I heard a quote recently that said “…you need to work more on your emotions than you do on your technique.” Paul Caponigro
Now I don’t wish to labour my own perspective here too much, (after all we are all entitled to be different), but sadly I do suspect that for many, this statement will fall short in the absence of genuine appraisal. I suppose that it may sound just that bit too touchy feely, to be given justifiable critical enquiry.
This technical centric philosophy, that many photographers unquestionably sign up to, is undoubtedly a powerful, (dare I say a masculine) rejecter of emotions. Please don’t misunderstand me here, I do respect the crafted artisan skills that are required to produce a strong technical piece, but all too often I see this elevated, (incorrectly in my view) above creativity. Maybe it’s because I teach a technical and creative subject, (computer animation) that I have firm convictions towards creative coming first, but the technical execution is only a problem if you sign up to a set of self perpetuating western cultural rules. (One’s image must be pin sharp....one’s image must not have burnt out highlights and some detail in the shadows....thou must use mirror lock up...thou must not deviate from these set in stone rules.....kind of thing), But why accept these rules?
Yes, yes...Yes, photography is a technical ‘and’ creative pursuit and it’s only natural that we all have different motivations for our interests and inspirations. As I’ve already said, that’s fair enough, but the key thing that many fail to consider is how images are consumed by the “none photographer”; the way an image makes them feel, is of prime importance if you want a wider audience.
Anyway moving on, what I find so refreshing about ‘good’ photography, (or should I say a good photographer), is that they offer you the viewer an altered view on the world, one just slightly different to your own furrowed perceptions. It engages emotions, places you in the moment, but offers you a signature of the person who interpreted the scene, like a ghost on your shoulder. I like to be moved, I like to be immersed and above all I like to escape. Good landscape photography makes you “feel” something. So the next time you are stressing about these technical ‘rules’, why not just try to adopt some creative feelings. Why not stand and look, stand and feel, why not question how you are going to translate those feelings you are having about the place you are in, the wonder you are looking at, into guiding your creative choices. Come on guys, let’s book a male (or female) bonding drumming tepee workshop, group hug anybody................... (Joking)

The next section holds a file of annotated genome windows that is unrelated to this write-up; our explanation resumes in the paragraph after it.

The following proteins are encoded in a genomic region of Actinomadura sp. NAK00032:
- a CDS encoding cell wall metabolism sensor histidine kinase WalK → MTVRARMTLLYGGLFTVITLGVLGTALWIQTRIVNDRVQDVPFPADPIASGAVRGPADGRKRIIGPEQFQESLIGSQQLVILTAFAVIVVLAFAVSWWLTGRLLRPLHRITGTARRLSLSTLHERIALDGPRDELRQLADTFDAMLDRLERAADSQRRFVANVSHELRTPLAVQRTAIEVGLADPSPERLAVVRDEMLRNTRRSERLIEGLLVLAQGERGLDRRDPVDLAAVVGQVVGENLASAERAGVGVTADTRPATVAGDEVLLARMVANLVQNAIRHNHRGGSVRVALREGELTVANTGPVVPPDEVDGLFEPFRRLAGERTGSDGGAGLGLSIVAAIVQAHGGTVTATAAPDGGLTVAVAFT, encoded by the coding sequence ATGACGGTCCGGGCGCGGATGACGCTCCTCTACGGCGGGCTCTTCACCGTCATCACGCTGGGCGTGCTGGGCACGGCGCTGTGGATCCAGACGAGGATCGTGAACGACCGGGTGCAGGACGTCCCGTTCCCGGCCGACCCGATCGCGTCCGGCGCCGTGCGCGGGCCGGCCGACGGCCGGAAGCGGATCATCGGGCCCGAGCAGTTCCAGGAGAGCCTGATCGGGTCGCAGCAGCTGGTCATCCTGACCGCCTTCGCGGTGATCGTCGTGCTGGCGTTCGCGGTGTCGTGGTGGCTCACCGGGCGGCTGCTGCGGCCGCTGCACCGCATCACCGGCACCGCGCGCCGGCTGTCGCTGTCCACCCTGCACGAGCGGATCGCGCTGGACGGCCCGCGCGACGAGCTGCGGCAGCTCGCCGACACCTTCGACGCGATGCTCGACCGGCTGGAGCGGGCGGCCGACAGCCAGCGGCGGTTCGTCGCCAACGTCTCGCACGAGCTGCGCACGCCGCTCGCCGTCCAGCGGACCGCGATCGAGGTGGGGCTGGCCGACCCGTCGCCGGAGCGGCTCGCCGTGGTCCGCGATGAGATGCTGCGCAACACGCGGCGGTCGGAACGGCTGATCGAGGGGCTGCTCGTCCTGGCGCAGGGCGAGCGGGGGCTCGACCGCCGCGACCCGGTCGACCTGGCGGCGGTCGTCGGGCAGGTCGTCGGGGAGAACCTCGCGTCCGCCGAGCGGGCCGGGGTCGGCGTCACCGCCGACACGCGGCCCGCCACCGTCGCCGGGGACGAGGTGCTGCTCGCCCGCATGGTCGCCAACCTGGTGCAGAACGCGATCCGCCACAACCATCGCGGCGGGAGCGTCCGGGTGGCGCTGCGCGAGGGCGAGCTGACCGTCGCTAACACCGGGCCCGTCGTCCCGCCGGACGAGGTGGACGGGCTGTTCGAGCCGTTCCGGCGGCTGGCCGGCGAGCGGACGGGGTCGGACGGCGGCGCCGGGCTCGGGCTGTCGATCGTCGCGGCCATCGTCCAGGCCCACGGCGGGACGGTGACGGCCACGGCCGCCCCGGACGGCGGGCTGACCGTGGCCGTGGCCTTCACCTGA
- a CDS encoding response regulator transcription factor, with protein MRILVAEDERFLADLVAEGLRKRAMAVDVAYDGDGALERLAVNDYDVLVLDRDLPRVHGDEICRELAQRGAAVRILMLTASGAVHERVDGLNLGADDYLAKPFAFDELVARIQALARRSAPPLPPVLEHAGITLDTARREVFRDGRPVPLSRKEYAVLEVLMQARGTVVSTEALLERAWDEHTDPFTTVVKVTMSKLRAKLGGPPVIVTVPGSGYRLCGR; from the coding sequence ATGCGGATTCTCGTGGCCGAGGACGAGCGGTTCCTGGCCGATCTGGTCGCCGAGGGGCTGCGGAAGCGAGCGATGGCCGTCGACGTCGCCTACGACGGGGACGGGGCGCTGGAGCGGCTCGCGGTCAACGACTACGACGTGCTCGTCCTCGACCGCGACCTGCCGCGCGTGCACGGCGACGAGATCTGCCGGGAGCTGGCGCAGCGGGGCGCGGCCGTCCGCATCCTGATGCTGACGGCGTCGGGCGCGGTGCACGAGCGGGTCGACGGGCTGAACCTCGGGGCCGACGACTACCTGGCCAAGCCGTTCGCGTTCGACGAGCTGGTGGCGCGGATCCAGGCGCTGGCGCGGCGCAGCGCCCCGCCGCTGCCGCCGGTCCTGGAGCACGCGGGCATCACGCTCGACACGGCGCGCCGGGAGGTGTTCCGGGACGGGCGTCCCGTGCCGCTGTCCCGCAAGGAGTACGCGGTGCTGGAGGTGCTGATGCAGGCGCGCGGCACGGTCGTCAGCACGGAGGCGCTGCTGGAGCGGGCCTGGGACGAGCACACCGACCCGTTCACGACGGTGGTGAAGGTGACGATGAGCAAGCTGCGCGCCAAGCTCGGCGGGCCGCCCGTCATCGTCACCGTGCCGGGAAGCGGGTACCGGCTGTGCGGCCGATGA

Anyway, this shot was made at Saltwick Bay a few weekends ago. We escaped for a few days to a lovely little cottage, (indecently just above this beach) and I headed down there a number of times. This particular morning I was alone, which is a first for this beach, so I truly experienced this wondrous sunrise in peace. (Well if you call sprinting down the beach from the rocks at one end to the other for a better angel on the sun relaxing, which I do). The trouble is that I wanted to be in two places at once, and the rocks disappearing under an incoming tide were just wonderful, but I was shaded by the big cliff you can see on the right in this image. so knowing where and when the sun was coming up, I chanced the colour at the far end, then legged it up to this spot, where I knew the foreground interest would be around for longer and I’d have a better angle on the sun...Who was it again that said that landscape photography was tranquil.....
Landscape and travel
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